Islam Isn't Kosher

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In "U.S. companies and Islamic law," Rachel Ehrenfeld and Alyssa A. Lappen call for the U.S. government to outlaw the Dow Jones Islamic Markets index. No joke.

Ronald Radosh claimed one of the bad "isolationist" ideas was that "war means militarism and repression at home." He’s wrong. If neoconservatives want to repress a stock index of all things, free speech is not far behind. President Bush just blasted criticism of how the Iraq War began as "deeply irresponsible" and "illegitimate."

Dow Jones Indexes recently licensed its Islamic Market Turkey Index to Family Finans House, Turkey’s largest noninterest banking house, to be the basis for an Exchange Traded Fund on the Istanbul Stock Exchange. The Turkish market is up 20% this year. The U.S. market is up 2%.

The Turkish index is part of a Dow Jones family of about 31 Islamic indexes composed of about 1,200 Shari’ah compliant stocks globally. These companies do not produce alcohol or pork-related products, conventional banking services, entertainment, tobacco, defense and weapons.

In America, there are similar mutual funds called "socially-conscious" funds that preclude investing in certain types of businesses. What is so special about Muslim preferences? They’re Muslim, that’s what.

According to Ehrenfeld and Lappen, Islam isn’t kosher: "In their urgent desire to find new markets, Americans have opened the door to Islamist expansionism." These products "are catering exclusively to Muslims," and "only advance the Islamic impetus to impose sharia-governed banking on the West." They say "there is no reason for American banks, businesses and investment firms to introduce Islam or any other religion into the U.S. capital markets." Since sharia, they say, "is the same Islamic ideology that is used by Islamic terrorists, its acceptance in any civil forum is not a good thing."

They do not even bother to qualify their statements with radical Muslim or Islamo-fascist Muslim, just any Muslim will do. The number of American Muslims might be 2 million or more. If they want to follow or buy these Islamic stocks, they don’t count. Dow Jones doesn’t count either, nor do all other investors, domestic or foreign, who might like to invest in Islamic securities. (Diversification pays.) The people in Muslim lands don’t count who might benefit if the companies issuing these stocks trade in a worldwide market and obtain capital at a lower cost. Americans and others don’t count who might do business with these companies that are based in Muslim lands. The companies, they don’t count either. Freedom doesn’t count. Free trade doesn’t count. The profit motive doesn’t count, and satisfying customers doesn’t count because "there is no reason" for these indexes. Nothing counts except to keep America pure and untainted by "Islamic ideology." Islam isn’t kosher.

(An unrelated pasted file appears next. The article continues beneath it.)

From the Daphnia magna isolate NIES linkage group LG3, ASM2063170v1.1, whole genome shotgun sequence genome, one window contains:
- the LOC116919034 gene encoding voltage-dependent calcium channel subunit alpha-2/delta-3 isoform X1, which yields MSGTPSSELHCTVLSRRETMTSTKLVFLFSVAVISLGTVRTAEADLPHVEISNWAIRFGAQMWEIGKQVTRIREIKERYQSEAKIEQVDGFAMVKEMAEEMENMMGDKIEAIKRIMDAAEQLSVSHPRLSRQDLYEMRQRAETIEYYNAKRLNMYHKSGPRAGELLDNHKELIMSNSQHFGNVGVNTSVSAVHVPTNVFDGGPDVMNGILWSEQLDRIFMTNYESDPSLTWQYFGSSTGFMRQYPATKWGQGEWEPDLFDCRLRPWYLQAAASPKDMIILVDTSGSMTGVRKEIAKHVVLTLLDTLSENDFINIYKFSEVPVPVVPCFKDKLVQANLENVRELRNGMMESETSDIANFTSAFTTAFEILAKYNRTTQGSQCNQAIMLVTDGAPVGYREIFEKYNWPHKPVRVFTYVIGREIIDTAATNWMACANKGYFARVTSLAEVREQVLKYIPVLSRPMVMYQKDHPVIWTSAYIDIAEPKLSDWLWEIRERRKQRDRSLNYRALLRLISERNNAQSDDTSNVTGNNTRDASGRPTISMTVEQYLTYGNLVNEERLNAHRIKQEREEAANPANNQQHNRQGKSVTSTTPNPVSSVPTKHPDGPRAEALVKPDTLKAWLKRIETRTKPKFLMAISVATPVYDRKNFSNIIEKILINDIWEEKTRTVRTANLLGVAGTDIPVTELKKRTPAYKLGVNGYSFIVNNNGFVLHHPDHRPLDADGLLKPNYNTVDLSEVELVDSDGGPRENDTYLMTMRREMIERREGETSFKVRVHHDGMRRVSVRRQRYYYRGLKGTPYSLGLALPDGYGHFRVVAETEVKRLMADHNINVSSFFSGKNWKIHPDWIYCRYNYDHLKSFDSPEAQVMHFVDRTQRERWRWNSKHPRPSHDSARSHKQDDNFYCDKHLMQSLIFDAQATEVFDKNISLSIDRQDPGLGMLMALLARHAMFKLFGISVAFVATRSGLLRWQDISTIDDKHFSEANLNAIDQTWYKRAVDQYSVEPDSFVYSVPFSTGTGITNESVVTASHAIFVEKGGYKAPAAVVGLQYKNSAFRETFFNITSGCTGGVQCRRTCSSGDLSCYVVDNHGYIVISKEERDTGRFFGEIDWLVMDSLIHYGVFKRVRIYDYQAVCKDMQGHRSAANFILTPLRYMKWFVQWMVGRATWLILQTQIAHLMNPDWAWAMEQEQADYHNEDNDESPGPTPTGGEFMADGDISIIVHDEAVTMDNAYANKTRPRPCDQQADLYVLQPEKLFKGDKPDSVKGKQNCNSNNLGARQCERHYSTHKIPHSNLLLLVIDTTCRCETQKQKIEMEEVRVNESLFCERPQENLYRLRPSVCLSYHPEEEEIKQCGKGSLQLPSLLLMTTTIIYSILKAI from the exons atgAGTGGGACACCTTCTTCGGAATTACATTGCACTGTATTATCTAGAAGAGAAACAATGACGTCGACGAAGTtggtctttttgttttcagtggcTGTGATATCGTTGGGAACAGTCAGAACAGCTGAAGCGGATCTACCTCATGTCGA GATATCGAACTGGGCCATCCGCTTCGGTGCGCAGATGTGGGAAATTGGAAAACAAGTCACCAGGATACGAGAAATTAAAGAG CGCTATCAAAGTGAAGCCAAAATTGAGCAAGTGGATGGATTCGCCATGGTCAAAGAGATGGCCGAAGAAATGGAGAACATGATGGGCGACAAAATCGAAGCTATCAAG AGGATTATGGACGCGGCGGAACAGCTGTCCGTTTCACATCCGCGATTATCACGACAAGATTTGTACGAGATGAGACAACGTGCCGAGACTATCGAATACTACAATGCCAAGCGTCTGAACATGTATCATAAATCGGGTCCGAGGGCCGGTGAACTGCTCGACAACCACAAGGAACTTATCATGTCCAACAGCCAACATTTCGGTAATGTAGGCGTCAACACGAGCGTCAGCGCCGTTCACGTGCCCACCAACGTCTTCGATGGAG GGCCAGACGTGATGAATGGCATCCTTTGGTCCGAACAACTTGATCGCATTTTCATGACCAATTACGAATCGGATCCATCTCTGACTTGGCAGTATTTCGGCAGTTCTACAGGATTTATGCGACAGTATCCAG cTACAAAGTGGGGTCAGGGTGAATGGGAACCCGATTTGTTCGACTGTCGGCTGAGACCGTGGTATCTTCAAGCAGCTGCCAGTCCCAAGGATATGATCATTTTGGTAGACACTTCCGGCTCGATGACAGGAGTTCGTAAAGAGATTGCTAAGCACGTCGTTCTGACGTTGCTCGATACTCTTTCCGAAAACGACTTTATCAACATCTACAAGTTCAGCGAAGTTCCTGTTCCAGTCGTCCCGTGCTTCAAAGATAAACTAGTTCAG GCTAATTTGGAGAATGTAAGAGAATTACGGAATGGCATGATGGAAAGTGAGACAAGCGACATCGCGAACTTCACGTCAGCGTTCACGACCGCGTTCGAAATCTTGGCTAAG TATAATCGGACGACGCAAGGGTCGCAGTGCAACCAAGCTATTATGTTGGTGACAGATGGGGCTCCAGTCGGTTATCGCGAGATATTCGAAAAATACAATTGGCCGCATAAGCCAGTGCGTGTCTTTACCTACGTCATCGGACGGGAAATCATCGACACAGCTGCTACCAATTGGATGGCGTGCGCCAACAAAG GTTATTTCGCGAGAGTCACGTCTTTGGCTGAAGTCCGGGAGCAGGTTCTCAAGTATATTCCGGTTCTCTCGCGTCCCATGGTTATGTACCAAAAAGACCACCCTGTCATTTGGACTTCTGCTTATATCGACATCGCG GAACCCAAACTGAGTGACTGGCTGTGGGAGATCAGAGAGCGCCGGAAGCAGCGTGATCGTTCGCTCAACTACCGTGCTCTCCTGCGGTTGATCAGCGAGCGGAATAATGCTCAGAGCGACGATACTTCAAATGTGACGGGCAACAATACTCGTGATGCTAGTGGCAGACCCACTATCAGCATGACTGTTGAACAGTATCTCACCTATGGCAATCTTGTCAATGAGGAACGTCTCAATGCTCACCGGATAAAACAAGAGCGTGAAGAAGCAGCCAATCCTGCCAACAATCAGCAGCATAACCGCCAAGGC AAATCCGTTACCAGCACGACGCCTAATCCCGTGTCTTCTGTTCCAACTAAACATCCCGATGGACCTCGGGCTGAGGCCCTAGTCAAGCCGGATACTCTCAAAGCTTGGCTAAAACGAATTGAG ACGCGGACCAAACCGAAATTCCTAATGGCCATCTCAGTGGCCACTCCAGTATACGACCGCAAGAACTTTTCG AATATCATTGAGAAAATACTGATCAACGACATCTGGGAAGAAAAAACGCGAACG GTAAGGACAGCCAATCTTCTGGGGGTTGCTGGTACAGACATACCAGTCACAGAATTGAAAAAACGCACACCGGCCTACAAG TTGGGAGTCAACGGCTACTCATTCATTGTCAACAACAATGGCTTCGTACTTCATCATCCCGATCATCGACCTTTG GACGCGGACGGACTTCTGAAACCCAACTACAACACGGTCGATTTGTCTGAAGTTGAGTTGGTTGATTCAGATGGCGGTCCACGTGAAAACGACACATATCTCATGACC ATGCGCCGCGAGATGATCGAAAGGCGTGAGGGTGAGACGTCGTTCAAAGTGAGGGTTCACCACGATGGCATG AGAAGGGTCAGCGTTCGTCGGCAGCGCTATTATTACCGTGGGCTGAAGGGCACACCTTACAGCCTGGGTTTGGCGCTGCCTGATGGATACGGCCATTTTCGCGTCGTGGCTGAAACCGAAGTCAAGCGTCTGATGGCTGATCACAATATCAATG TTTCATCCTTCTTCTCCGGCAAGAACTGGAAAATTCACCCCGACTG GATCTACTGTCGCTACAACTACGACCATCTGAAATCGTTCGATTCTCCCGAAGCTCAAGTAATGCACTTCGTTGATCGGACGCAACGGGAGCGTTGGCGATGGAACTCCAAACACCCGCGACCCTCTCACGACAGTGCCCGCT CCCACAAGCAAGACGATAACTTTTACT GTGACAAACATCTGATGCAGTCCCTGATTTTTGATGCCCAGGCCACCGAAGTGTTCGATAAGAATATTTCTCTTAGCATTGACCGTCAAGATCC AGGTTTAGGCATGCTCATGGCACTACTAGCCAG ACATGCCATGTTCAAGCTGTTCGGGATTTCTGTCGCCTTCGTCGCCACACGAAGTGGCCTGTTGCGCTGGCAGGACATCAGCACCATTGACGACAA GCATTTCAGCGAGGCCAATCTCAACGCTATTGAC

The authors seriously claim that Islamic indexes introduce religion into the capital market. Such indexes are treyf. To win the war on terror, we must not allow preferences to influence loans or investments. Freedom does not count. This is not repression?

The neoconservative Committee on the Present Danger (CPD) that sponsored this paper is allied to the neoconservative Foundation for the Defense of Democracies (FDD). The President of CPD, Clifford D. May, is also President of the Foundation for the Defense of Democracies (FDD). Five of the top six officials at FDD (Steve Forbes, Jack Kemp, Jeanne Kirkpatrick, Newt Gingrich, and R. James Woolsey) also are on CPD.

It’s legitimate for high-level financial backing for the FDD to stem from, among others, such Jewish figures as Dalck Feith (father of Douglas), Leonard Abramson, members of the Bronfman family, Bernard Marcus, and Michael Steinhardt. Mr. May says that the founders of the FDD helped secure funding for the CPD by getting their friends to contribute. It is all right for AIPAC to influence American politics. But it is not all right for Dow Jones to compute and publish stock indexes. Is this fair?